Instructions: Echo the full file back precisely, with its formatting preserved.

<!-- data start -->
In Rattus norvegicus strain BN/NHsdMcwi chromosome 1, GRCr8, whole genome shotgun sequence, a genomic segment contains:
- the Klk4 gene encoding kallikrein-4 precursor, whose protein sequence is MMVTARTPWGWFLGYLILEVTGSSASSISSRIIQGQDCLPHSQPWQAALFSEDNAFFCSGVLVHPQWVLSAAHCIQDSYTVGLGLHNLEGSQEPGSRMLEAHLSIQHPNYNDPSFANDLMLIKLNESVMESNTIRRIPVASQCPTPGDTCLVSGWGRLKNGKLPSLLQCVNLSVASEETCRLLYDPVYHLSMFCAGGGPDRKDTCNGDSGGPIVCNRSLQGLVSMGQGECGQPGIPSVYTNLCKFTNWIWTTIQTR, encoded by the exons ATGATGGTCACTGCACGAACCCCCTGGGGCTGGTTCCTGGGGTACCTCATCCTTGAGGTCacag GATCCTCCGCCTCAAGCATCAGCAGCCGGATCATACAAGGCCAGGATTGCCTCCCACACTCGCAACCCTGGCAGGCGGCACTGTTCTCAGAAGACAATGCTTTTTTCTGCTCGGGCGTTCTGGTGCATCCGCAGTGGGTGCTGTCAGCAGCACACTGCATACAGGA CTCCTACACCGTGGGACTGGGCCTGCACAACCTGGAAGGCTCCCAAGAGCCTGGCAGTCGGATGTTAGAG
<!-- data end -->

In Rattus norvegicus strain BN/NHsdMcwi chromosome 1, GRCr8, whole genome shotgun sequence, a genomic segment contains:
- the Klk4 gene encoding kallikrein-4 precursor, whose protein sequence is MMVTARTPWGWFLGYLILEVTGSSASSISSRIIQGQDCLPHSQPWQAALFSEDNAFFCSGVLVHPQWVLSAAHCIQDSYTVGLGLHNLEGSQEPGSRMLEAHLSIQHPNYNDPSFANDLMLIKLNESVMESNTIRRIPVASQCPTPGDTCLVSGWGRLKNGKLPSLLQCVNLSVASEETCRLLYDPVYHLSMFCAGGGPDRKDTCNGDSGGPIVCNRSLQGLVSMGQGECGQPGIPSVYTNLCKFTNWIWTTIQTR, encoded by the exons ATGATGGTCACTGCACGAACCCCCTGGGGCTGGTTCCTGGGGTACCTCATCCTTGAGGTCacag GATCCTCCGCCTCAAGCATCAGCAGCCGGATCATACAAGGCCAGGATTGCCTCCCACACTCGCAACCCTGGCAGGCGGCACTGTTCTCAGAAGACAATGCTTTTTTCTGCTCGGGCGTTCTGGTGCATCCGCAGTGGGTGCTGTCAGCAGCACACTGCATACAGGA CTCCTACACCGTGGGACTGGGCCTGCACAACCTGGAAGGCTCCCAAGAGCCTGGCAGTCGGATGTTAGAG